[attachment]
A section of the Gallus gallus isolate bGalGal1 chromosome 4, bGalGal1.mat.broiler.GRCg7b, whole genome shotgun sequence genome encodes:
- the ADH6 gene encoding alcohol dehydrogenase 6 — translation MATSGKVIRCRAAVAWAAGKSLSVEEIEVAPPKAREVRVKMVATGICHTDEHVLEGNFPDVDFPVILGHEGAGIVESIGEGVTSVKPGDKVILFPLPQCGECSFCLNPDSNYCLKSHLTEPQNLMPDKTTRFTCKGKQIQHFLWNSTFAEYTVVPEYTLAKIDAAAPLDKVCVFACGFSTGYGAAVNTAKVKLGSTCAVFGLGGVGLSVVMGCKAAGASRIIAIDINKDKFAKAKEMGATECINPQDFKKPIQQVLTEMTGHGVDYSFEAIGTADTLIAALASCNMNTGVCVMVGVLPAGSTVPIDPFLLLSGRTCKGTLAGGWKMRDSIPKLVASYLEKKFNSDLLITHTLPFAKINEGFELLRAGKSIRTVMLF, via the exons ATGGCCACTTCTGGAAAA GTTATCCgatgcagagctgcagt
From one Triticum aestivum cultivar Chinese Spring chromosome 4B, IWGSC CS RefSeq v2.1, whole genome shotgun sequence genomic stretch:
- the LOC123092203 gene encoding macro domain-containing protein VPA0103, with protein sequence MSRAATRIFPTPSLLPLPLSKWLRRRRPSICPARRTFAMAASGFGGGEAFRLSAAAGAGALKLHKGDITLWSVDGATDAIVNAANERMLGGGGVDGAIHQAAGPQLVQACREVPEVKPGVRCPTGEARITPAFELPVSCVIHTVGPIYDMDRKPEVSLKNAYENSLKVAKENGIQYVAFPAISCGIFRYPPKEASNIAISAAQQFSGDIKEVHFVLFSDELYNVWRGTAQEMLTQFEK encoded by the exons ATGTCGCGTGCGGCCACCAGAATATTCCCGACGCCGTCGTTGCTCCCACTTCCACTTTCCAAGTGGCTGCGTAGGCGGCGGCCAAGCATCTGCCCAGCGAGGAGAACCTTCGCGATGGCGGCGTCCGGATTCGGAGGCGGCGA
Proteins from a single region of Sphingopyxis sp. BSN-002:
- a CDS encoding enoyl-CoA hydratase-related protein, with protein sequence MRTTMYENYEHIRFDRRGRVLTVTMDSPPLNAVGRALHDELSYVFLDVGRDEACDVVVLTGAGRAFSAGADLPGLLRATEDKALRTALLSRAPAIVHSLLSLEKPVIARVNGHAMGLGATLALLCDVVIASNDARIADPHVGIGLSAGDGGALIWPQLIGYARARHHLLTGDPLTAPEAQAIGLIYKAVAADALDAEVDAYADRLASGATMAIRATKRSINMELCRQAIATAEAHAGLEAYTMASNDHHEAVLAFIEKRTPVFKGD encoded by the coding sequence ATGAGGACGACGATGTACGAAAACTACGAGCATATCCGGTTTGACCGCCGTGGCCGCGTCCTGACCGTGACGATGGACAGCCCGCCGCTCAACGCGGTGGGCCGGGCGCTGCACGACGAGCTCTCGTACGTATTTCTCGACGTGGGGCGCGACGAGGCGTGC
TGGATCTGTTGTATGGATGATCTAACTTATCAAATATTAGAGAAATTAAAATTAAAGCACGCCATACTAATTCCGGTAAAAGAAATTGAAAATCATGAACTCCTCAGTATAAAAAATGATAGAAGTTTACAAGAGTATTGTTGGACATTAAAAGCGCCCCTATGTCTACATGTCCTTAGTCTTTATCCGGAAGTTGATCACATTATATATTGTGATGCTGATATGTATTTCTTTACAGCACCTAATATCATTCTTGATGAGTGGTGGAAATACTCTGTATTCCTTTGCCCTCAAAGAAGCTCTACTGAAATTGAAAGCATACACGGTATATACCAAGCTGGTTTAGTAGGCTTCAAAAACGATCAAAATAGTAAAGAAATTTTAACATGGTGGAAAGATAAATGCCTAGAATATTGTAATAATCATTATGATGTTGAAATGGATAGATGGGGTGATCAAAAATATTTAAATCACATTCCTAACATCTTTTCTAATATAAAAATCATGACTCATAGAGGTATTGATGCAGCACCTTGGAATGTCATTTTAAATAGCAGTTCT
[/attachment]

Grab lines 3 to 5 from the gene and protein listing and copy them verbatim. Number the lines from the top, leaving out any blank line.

From one Triticum aestivum cultivar Chinese Spring chromosome 4B, IWGSC CS RefSeq v2.1, whole genome shotgun sequence genomic stretch:
- the LOC123092203 gene encoding macro domain-containing protein VPA0103, with protein sequence MSRAATRIFPTPSLLPLPLSKWLRRRRPSICPARRTFAMAASGFGGGEAFRLSAAAGAGALKLHKGDITLWSVDGATDAIVNAANERMLGGGGVDGAIHQAAGPQLVQACREVPEVKPGVRCPTGEARITPAFELPVSCVIHTVGPIYDMDRKPEVSLKNAYENSLKVAKENGIQYVAFPAISCGIFRYPPKEASNIAISAAQQFSGDIKEVHFVLFSDELYNVWRGTAQEMLTQFEK encoded by the exons ATGTCGCGTGCGGCCACCAGAATATTCCCGACGCCGTCGTTGCTCCCACTTCCACTTTCCAAGTGGCTGCGTAGGCGGCGGCCAAGCATCTGCCCAGCGAGGAGAACCTTCGCGATGGCGGCGTCCGGATTCGGAGGCGGCGA
Proteins from a single region of Sphingopyxis sp. BSN-002: